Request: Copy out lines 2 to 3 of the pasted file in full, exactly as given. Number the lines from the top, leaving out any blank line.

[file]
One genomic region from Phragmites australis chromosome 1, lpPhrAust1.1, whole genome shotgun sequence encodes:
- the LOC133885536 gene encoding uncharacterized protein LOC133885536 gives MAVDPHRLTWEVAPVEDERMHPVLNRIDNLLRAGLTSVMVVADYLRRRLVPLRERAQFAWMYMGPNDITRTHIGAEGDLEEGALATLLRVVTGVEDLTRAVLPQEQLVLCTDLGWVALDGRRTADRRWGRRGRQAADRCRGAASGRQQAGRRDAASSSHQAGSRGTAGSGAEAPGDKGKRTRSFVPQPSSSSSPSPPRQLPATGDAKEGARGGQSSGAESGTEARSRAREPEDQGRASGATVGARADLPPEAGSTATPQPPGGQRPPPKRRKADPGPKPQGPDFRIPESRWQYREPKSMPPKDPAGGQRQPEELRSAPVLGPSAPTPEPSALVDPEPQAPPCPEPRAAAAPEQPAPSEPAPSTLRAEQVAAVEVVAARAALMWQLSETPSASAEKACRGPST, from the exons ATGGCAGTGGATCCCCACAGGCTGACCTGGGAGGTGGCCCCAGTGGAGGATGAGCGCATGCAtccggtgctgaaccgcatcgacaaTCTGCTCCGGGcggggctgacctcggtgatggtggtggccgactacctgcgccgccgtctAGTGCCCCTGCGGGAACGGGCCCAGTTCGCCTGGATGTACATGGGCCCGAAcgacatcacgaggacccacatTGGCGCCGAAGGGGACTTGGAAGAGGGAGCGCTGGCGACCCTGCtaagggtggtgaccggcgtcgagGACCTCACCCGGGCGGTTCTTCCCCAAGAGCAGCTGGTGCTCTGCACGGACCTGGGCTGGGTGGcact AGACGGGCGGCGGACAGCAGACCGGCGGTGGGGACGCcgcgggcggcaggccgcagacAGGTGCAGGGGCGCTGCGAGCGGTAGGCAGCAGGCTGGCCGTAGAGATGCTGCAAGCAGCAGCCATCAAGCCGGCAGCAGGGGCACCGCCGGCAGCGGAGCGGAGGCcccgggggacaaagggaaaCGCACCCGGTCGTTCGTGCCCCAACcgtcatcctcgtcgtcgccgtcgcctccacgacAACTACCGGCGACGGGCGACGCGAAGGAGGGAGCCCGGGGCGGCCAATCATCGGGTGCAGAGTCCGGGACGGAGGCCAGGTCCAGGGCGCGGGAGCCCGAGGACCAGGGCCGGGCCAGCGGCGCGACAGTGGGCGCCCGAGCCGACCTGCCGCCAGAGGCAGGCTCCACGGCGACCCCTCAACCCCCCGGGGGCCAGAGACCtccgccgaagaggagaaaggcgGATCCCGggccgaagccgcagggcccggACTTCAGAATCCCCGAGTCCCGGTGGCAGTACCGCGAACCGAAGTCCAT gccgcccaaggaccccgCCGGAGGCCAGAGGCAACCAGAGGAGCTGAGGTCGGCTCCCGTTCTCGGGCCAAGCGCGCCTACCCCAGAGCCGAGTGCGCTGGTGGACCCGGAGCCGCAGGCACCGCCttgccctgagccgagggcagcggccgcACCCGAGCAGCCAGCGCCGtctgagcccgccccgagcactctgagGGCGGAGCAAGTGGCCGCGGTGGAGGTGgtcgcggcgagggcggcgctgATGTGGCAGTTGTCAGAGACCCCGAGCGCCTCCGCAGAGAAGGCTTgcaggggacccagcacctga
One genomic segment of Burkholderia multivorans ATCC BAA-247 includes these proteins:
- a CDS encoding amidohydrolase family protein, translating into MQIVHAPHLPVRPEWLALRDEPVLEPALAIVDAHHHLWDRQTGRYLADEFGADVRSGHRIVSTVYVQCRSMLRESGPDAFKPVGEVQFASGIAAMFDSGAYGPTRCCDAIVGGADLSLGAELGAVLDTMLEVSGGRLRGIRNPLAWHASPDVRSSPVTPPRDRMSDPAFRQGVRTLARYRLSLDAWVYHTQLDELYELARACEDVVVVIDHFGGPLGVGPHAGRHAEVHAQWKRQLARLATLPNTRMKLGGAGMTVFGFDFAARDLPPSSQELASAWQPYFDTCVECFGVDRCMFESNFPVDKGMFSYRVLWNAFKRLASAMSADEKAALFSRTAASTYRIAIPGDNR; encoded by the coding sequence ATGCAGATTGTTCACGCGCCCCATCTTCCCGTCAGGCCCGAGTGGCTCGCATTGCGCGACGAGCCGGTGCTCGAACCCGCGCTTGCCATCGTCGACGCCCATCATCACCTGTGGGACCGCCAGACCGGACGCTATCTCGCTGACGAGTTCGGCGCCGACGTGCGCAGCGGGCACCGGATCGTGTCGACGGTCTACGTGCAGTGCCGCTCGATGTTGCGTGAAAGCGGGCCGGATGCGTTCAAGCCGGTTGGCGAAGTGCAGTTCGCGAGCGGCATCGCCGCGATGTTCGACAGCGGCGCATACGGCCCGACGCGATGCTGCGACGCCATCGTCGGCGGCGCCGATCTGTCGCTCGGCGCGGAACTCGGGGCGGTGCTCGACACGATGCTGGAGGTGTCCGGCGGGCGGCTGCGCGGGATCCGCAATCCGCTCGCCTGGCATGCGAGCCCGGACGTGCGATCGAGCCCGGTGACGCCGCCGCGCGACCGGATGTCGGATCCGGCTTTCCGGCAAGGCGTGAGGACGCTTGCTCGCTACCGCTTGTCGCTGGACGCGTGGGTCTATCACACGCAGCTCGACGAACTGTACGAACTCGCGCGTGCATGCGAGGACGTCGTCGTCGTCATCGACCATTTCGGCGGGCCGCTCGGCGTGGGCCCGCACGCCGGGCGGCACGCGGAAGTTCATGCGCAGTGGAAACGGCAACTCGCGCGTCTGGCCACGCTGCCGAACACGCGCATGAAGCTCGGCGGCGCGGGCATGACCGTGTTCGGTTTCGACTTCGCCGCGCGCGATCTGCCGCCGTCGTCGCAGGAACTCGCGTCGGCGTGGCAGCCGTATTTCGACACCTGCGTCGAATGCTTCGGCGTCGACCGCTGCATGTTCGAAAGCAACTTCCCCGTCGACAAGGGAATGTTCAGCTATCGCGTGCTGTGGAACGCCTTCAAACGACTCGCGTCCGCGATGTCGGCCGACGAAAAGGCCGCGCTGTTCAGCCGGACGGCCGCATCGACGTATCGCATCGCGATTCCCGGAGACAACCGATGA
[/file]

- the LOC133885536 gene encoding uncharacterized protein LOC133885536 gives MAVDPHRLTWEVAPVEDERMHPVLNRIDNLLRAGLTSVMVVADYLRRRLVPLRERAQFAWMYMGPNDITRTHIGAEGDLEEGALATLLRVVTGVEDLTRAVLPQEQLVLCTDLGWVALDGRRTADRRWGRRGRQAADRCRGAASGRQQAGRRDAASSSHQAGSRGTAGSGAEAPGDKGKRTRSFVPQPSSSSSPSPPRQLPATGDAKEGARGGQSSGAESGTEARSRAREPEDQGRASGATVGARADLPPEAGSTATPQPPGGQRPPPKRRKADPGPKPQGPDFRIPESRWQYREPKSMPPKDPAGGQRQPEELRSAPVLGPSAPTPEPSALVDPEPQAPPCPEPRAAAAPEQPAPSEPAPSTLRAEQVAAVEVVAARAALMWQLSETPSASAEKACRGPST, from the exons ATGGCAGTGGATCCCCACAGGCTGACCTGGGAGGTGGCCCCAGTGGAGGATGAGCGCATGCAtccggtgctgaaccgcatcgacaaTCTGCTCCGGGcggggctgacctcggtgatggtggtggccgactacctgcgccgccgtctAGTGCCCCTGCGGGAACGGGCCCAGTTCGCCTGGATGTACATGGGCCCGAAcgacatcacgaggacccacatTGGCGCCGAAGGGGACTTGGAAGAGGGAGCGCTGGCGACCCTGCtaagggtggtgaccggcgtcgagGACCTCACCCGGGCGGTTCTTCCCCAAGAGCAGCTGGTGCTCTGCACGGACCTGGGCTGGGTGGcact AGACGGGCGGCGGACAGCAGACCGGCGGTGGGGACGCcgcgggcggcaggccgcagacAGGTGCAGGGGCGCTGCGAGCGGTAGGCAGCAGGCTGGCCGTAGAGATGCTGCAAGCAGCAGCCATCAAGCCGGCAGCAGGGGCACCGCCGGCAGCGGAGCGGAGGCcccgggggacaaagggaaaCGCACCCGGTCGTTCGTGCCCCAACcgtcatcctcgtcgtcgccgtcgcctccacgacAACTACCGGCGACGGGCGACGCGAAGGAGGGAGCCCGGGGCGGCCAATCATCGGGTGCAGAGTCCGGGACGGAGGCCAGGTCCAGGGCGCGGGAGCCCGAGGACCAGGGCCGGGCCAGCGGCGCGACAGTGGGCGCCCGAGCCGACCTGCCGCCAGAGGCAGGCTCCACGGCGACCCCTCAACCCCCCGGGGGCCAGAGACCtccgccgaagaggagaaaggcgGATCCCGggccgaagccgcagggcccggACTTCAGAATCCCCGAGTCCCGGTGGCAGTACCGCGAACCGAAGTCCAT gccgcccaaggaccccgCCGGAGGCCAGAGGCAACCAGAGGAGCTGAGGTCGGCTCCCGTTCTCGGGCCAAGCGCGCCTACCCCAGAGCCGAGTGCGCTGGTGGACCCGGAGCCGCAGGCACCGCCttgccctgagccgagggcagcggccgcACCCGAGCAGCCAGCGCCGtctgagcccgccccgagcactctgagGGCGGAGCAAGTGGCCGCGGTGGAGGTGgtcgcggcgagggcggcgctgATGTGGCAGTTGTCAGAGACCCCGAGCGCCTCCGCAGAGAAGGCTTgcaggggacccagcacctga
One genomic segment of Burkholderia multivorans ATCC BAA-247 includes these proteins: